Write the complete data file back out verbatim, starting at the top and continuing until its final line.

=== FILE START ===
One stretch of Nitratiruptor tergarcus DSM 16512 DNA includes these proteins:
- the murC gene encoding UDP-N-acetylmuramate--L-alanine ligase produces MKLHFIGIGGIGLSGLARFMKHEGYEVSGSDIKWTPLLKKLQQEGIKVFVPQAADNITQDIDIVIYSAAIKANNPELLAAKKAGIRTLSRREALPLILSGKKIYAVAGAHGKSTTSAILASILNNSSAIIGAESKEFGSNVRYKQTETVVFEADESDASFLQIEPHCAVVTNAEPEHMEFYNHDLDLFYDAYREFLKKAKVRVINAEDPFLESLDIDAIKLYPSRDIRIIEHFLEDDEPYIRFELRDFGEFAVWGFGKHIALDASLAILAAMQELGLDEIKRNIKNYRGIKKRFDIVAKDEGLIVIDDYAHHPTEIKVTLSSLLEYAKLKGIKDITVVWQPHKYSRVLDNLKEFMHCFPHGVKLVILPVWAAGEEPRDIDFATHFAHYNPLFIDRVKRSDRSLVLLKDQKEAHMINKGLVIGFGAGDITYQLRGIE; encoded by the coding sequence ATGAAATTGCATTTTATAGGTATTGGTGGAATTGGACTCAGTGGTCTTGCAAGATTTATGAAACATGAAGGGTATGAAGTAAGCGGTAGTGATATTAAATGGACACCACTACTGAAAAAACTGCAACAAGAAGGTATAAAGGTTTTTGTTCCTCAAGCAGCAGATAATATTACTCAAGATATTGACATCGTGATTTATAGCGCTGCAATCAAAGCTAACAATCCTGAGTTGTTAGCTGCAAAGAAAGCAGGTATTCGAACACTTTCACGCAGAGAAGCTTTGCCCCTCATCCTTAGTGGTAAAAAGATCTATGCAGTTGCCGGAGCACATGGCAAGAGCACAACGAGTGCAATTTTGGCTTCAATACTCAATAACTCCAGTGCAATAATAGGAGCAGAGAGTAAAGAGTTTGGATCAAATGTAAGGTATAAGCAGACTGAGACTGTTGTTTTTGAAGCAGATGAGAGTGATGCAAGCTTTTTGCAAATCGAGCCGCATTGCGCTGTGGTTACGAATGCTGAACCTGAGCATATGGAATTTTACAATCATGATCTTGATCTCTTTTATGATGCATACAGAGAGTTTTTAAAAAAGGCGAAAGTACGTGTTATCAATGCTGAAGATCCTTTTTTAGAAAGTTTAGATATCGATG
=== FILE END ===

One stretch of Nitratiruptor tergarcus DSM 16512 DNA includes these proteins:
- the murC gene encoding UDP-N-acetylmuramate--L-alanine ligase produces MKLHFIGIGGIGLSGLARFMKHEGYEVSGSDIKWTPLLKKLQQEGIKVFVPQAADNITQDIDIVIYSAAIKANNPELLAAKKAGIRTLSRREALPLILSGKKIYAVAGAHGKSTTSAILASILNNSSAIIGAESKEFGSNVRYKQTETVVFEADESDASFLQIEPHCAVVTNAEPEHMEFYNHDLDLFYDAYREFLKKAKVRVINAEDPFLESLDIDAIKLYPSRDIRIIEHFLEDDEPYIRFELRDFGEFAVWGFGKHIALDASLAILAAMQELGLDEIKRNIKNYRGIKKRFDIVAKDEGLIVIDDYAHHPTEIKVTLSSLLEYAKLKGIKDITVVWQPHKYSRVLDNLKEFMHCFPHGVKLVILPVWAAGEEPRDIDFATHFAHYNPLFIDRVKRSDRSLVLLKDQKEAHMINKGLVIGFGAGDITYQLRGIE; encoded by the coding sequence ATGAAATTGCATTTTATAGGTATTGGTGGAATTGGACTCAGTGGTCTTGCAAGATTTATGAAACATGAAGGGTATGAAGTAAGCGGTAGTGATATTAAATGGACACCACTACTGAAAAAACTGCAACAAGAAGGTATAAAGGTTTTTGTTCCTCAAGCAGCAGATAATATTACTCAAGATATTGACATCGTGATTTATAGCGCTGCAATCAAAGCTAACAATCCTGAGTTGTTAGCTGCAAAGAAAGCAGGTATTCGAACACTTTCACGCAGAGAAGCTTTGCCCCTCATCCTTAGTGGTAAAAAGATCTATGCAGTTGCCGGAGCACATGGCAAGAGCACAACGAGTGCAATTTTGGCTTCAATACTCAATAACTCCAGTGCAATAATAGGAGCAGAGAGTAAAGAGTTTGGATCAAATGTAAGGTATAAGCAGACTGAGACTGTTGTTTTTGAAGCAGATGAGAGTGATGCAAGCTTTTTGCAAATCGAGCCGCATTGCGCTGTGGTTACGAATGCTGAACCTGAGCATATGGAATTTTACAATCATGATCTTGATCTCTTTTATGATGCATACAGAGAGTTTTTAAAAAAGGCGAAAGTACGTGTTATCAATGCTGAAGATCCTTTTTTAGAAAGTTTAGATATCGATG